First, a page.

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Orange Unified School District passes parental gender notification policy

Orange Unified School District passes a gender notification policy
Orange Unified School District passes a gender notification policy 02:05

The Orange Unified School District Board of Education passed a parent gender notification policy Thursday evening, one day after a judge in San Bernardino issued a temporary restraining order against a similar policy at the Chino Valley Unified School District.

The OUSD policy mandates that parents are to be notified by a school's principal if a student chooses to identify by a different gender, name or pronoun. This makes OUSD the sixth school system in the state to adopt such a policy.

The 4-0 vote supporting the measure was made around 11:30 p.m. after a long, contentious meeting, where three of the board members who opposed the policy walked out before the final vote.

The Board of Education agenda item stated, "The Board of Education supports the fundamental rights of parent(s)/guardian(s) to be informed of and involved in all aspects of their pupil's education to promote the best outcomes."

Supporters of the policy say it's a parent's right to know, opponents say it's an invasion of a student's privacy, and the district's 26,000 students could be in danger.

During the public comment period of Thursday's meeting, one woman who opposed the policy said it's backward, harmful, and disrespectful to students. "They deserve to get to figure out who they are, and if they are not telling you as a parent who they are, that's for a reason."

Another woman who spoke in support of the policy said kids are too easily influenced by the world around them, and may just be following a hormonal high. "They might one day feel like they are a Patty instead of a Peter. But unlike eyebrows that grow back after a few weeks, breasts don't, genitals don't."

The gender notification policy was also adopted in Chino, Temecula, Murrieta, and at Shasta County's Anderson Union High School District.

Thursday night's vote came just one day after the state of California sued the Chino Valley Unified School District for a similar policy. In an email sent to OUSD board members, Attorney General Rob Bonta said he would take action to protect students' civil rights.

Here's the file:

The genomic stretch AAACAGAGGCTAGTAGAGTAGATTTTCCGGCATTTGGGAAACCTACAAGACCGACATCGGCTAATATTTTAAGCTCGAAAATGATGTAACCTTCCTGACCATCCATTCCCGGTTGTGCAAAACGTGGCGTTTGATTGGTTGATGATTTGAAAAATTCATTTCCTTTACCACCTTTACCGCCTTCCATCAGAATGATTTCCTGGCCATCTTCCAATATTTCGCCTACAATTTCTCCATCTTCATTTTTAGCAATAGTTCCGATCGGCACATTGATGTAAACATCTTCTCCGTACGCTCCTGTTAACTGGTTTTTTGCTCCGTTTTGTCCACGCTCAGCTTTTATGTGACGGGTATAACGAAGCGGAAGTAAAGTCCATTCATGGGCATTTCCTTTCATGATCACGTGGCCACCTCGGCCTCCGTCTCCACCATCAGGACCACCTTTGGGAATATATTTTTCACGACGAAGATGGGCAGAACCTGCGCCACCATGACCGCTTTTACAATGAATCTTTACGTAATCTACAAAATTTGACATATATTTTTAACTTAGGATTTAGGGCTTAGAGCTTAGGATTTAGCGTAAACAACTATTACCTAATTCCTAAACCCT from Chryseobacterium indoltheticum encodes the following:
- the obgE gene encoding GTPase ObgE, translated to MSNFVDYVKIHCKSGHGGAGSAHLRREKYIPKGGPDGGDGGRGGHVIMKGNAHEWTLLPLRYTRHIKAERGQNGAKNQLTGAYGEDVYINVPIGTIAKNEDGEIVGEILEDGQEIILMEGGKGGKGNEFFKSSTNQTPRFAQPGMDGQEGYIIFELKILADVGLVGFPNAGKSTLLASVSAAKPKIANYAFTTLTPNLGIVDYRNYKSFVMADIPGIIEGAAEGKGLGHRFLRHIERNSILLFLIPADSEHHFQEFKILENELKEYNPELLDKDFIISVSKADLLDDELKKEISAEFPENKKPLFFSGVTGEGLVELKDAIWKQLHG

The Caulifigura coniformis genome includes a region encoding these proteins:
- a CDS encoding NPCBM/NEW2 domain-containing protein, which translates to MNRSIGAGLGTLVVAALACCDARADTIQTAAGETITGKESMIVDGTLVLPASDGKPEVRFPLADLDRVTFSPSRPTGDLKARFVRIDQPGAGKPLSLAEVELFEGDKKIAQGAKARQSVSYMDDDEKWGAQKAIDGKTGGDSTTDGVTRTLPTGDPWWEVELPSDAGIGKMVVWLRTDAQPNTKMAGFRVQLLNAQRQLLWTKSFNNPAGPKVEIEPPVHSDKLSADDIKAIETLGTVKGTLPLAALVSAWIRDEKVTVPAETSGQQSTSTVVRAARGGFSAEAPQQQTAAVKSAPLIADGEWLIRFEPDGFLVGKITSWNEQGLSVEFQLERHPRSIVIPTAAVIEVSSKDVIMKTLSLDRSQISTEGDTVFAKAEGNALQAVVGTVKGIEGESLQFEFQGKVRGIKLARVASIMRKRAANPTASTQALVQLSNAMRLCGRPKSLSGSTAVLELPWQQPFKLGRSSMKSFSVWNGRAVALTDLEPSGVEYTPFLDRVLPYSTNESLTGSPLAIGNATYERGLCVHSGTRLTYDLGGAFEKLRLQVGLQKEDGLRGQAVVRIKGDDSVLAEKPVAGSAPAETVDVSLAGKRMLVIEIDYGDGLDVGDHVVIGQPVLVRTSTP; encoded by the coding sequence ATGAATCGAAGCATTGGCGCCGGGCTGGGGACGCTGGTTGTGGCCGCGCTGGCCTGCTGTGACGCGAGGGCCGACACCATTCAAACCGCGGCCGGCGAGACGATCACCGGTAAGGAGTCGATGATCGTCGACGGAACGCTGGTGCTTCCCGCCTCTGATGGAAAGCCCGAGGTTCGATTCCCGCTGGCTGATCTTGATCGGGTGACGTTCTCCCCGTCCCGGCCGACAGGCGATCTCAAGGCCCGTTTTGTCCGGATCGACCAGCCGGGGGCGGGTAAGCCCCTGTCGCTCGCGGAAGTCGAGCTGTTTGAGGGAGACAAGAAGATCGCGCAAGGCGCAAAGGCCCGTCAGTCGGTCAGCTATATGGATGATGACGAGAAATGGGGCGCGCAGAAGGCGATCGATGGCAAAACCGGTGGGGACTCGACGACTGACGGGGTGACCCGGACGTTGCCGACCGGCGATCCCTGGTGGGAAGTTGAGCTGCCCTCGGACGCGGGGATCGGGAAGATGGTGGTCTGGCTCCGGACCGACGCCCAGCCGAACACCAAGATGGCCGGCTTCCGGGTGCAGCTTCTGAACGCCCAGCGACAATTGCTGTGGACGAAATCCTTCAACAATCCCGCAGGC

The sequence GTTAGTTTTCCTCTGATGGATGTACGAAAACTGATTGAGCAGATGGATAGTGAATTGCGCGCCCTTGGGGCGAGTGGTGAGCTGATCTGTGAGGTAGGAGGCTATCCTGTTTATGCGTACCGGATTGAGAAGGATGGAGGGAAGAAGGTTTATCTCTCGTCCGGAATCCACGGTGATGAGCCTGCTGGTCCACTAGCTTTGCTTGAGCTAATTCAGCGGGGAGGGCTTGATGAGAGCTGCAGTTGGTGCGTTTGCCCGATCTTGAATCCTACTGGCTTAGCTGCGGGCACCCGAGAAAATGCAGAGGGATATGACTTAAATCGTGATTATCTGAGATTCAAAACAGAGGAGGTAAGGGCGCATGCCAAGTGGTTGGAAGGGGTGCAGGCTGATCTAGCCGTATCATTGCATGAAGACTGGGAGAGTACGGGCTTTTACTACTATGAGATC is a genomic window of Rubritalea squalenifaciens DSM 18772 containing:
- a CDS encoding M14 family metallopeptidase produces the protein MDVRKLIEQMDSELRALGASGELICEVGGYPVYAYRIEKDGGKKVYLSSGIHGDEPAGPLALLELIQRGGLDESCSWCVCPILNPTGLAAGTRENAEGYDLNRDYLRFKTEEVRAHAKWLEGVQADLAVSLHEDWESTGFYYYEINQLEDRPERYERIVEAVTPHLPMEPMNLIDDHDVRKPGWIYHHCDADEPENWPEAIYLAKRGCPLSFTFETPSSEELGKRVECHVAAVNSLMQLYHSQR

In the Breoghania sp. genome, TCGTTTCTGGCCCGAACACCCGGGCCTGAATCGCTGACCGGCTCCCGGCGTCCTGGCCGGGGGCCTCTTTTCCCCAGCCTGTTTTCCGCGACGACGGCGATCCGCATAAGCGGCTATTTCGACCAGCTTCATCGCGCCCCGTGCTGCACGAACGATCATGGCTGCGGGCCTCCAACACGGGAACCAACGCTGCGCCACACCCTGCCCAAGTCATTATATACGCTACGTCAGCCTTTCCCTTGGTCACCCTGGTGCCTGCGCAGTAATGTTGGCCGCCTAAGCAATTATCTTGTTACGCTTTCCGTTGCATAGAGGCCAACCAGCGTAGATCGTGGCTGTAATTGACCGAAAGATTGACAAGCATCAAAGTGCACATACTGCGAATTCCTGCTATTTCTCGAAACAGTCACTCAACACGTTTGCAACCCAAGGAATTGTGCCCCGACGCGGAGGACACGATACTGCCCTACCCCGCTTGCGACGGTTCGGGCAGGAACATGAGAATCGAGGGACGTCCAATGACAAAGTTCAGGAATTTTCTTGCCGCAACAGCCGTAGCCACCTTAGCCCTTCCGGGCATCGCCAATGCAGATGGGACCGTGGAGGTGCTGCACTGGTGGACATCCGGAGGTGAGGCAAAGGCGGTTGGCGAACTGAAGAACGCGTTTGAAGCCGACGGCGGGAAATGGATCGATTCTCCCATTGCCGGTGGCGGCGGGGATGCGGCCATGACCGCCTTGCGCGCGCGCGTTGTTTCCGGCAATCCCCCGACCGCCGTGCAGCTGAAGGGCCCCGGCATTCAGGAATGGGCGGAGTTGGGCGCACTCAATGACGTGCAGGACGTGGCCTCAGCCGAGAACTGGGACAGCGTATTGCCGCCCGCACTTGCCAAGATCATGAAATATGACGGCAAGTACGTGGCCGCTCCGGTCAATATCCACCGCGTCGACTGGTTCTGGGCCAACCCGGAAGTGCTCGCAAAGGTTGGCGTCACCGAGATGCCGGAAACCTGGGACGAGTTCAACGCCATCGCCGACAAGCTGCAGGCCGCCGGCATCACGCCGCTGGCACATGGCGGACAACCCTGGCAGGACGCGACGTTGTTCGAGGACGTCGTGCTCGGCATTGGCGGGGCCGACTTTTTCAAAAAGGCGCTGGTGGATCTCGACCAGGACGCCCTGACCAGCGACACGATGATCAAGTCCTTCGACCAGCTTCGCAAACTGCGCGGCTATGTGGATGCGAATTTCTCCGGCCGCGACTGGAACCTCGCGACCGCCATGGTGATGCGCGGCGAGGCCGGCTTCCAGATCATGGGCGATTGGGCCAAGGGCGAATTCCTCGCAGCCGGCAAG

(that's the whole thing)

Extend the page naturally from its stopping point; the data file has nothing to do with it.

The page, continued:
Bonta called the CVUSD policy a violation of a student's constitutional and civil rights. The judge hearing the case in San Bernardino ordered a temporary restraining order on the policy, raising concerns about the spirit, necessity, and safety of the policy. Hearings on the matter are to continue for one month.

Friday morning, Tony Thurmond, The State Superintendent of Public Instruction blasted Orange Unified's decision, saying the forced outing of students is dangerous and reprehensible. His full statement is below. 

"Orange Unified's decision to forcibly out students without regard for their safety and well-being is dangerous and reprehensible. These forced outing policies harm students, parents, guardians, families, and school staff. They tear at the very fabric of families by robbing them of the opportunity to build trust with one another and support LGBTQ+ youth coming out on their own terms. Students and parents — not politicians — should decide when and how to have these conversations. When students don't feel safe in school, they can't learn and succeed. Instead of spending so much time and energy attacking LGBTQ+ students, school boards should focus on creating safe, welcoming, and inclusive learning environments in which all students can thrive. As State Superintendent of Public Instruction, my top priority will always be fighting for our students. That is what I was elected to do, and I'm going to keep that commitment to the people of California."

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